E-commerce applications are prime targets for security breaches and attacks.
Taking security seriously can help your company to build and retain the trust that your customers have in you to keep their data, privacy, and money safe.
One of the ways to improve security with microservices is by leveraging third-party platforms that offer secure, pre-built services.
fabric is PCI DSS Level 6 and SOC 2 Type 2 compliant and is staffed by security experts, ready to handle the security of all your applications.
If you were a hacker and had the option to attack either a blog or an e-commerce site, which one would you choose? E-commerce sites handle money and sensitive consumer information, which makes e-commerce sites a prime target for security breaches and attacks.
In 2020, security incidents involving well-known e-commerce products Magneto and Spotify occurred. In one case, the use of outdated software led to the theft of credit card information. In the other, rogue employees attempted to steal customer information.
While there are many reasons why security issues in e-commerce sites can occur, in this article, you will be learning about how microservices can help to secure your e-commerce applications.
By using smaller, more composable services, you can have fine-grained control over the most important pieces of your e-commerce solution. Smaller services also can enable an organization to use a vetted and trusted third-party service for a specific piece of their business, such as taking payments or recording order details from customers, while building others in-house.
The ways that your e-commerce application can be at risk are, for the most part, the same ways that any other software or web-based application would be at risk. This includes cross-site scripting attacks, denial of service attacks, SQL injections, man-in-the-middle attacks, and other types of attacks.
The primary difference when it comes to e-commerce applications is the value of the data they handle. Due to the high volume of private and sensitive data, like credit card information and contact details, e-commerce vendors are especially valuable targets, so they need to take all of these threat vectors even more seriously than most sites.
Before you dive into how using microservices can help to further secure your systems better, let’s look more closely at a few of these threat vectors.
Cross-site scripting attacks are when an attacker is able to insert malicious scripts into a website or application and cause the script to run on a victim’s web browser. In an e-commerce application, malicious scripts could do things like place orders on behalf of the customer, cancel orders that the customer did not want to be canceled, and access private customer information.
These kinds of security incidents can have regulatory consequences and can cause huge problems in terms of your company’s loss of reputation and trust, potentially resulting in losing customers.
In general, input sanitization, output encoding, and using content security policies are common ways of protecting against having malicious scripts on your site in the first place. Cross-Site Request Forgery (CSRF) tokens are an important protection against any malicious scripts that do manage to execute and try to make malicious HTTP requests to your site. These tokens validate to a server that a given HTML form or HTTP request is coming from in the same session that intentionally requested to view and fill the form.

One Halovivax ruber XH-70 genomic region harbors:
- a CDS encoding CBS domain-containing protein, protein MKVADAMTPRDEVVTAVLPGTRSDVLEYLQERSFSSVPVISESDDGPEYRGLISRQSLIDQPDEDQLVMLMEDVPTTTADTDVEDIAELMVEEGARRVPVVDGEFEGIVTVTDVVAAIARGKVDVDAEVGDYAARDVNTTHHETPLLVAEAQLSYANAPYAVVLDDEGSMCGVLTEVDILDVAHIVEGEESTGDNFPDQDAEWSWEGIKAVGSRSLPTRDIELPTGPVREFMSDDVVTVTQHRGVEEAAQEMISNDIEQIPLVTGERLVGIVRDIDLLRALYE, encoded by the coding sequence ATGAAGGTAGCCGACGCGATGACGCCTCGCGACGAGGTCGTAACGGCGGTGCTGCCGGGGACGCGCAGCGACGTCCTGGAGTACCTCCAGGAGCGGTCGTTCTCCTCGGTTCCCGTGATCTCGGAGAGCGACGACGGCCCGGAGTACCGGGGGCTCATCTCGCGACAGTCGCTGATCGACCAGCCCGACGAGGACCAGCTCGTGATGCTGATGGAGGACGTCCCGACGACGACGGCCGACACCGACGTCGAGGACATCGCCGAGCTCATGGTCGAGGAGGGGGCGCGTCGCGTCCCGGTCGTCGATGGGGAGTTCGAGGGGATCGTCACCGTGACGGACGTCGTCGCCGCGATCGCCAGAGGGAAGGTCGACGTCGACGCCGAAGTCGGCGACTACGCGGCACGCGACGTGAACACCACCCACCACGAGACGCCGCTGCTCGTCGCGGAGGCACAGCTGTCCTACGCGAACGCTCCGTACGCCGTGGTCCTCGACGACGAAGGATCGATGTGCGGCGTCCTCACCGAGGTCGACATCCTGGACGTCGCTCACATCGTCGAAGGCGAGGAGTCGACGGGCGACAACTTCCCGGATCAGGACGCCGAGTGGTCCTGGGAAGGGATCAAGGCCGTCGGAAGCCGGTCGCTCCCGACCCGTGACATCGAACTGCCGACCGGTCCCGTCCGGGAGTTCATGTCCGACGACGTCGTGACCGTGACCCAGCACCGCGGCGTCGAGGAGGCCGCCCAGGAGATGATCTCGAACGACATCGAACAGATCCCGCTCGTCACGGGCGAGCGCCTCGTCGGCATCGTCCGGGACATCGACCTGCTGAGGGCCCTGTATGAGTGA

Often referred to as DoS attacks, these attacks are when an attacker is able to cause your software infrastructure, usually, the servers that host the software, to use an unusually large amount of system resources, thus degrading performance. This sort of attack can often cause your servers to become completely unresponsive. This can cause legitimate users to be unable to access your site, affecting your sales and potentially losing customer trust.
This type of attack can take several forms. One example is an overwhelming and massive amount of web traffic intentionally caused by a malicious actor. Another is that some systems have specific endpoints that are very resource-intensive, and a relatively small number of requests to these endpoints could cause the system performance to degrade significantly if an attacker were to take advantage of this security vulnerability.
Common solutions to these types of attacks include introducing asynchronous processing, using rate-limiting, using a content delivery network, or scaling the number of servers and resources available to your e-commerce application.
For example, resource-intensive operations that are currently computed in the same HTTP request that serves your UI could be moved, and placed in a separate process. Now your web server can send the “worker” service an asynchronous command to perform a resource-intensive operation and return to the client quickly.
If an attacker is trying to DoS attack on you, then your asynchronous messaging mechanism (e.g. RabbitMQ or Kafka) would simply have a large backlog of messages to process. After detecting the DoS attack and preventing the attacker from accessing your site, you could then temporarily create more messaging consumers to work through the backlog of messages that are waiting to be handled.
Using microservices can offer you more flexible ways to protect against security threats. Even if you’re looking at using microservices for other reasons, it’s important to know how microservices can help you to protect your system overall. In the next part of the article, you’ll learn how to leverage microservices to protect your e-commerce applications better.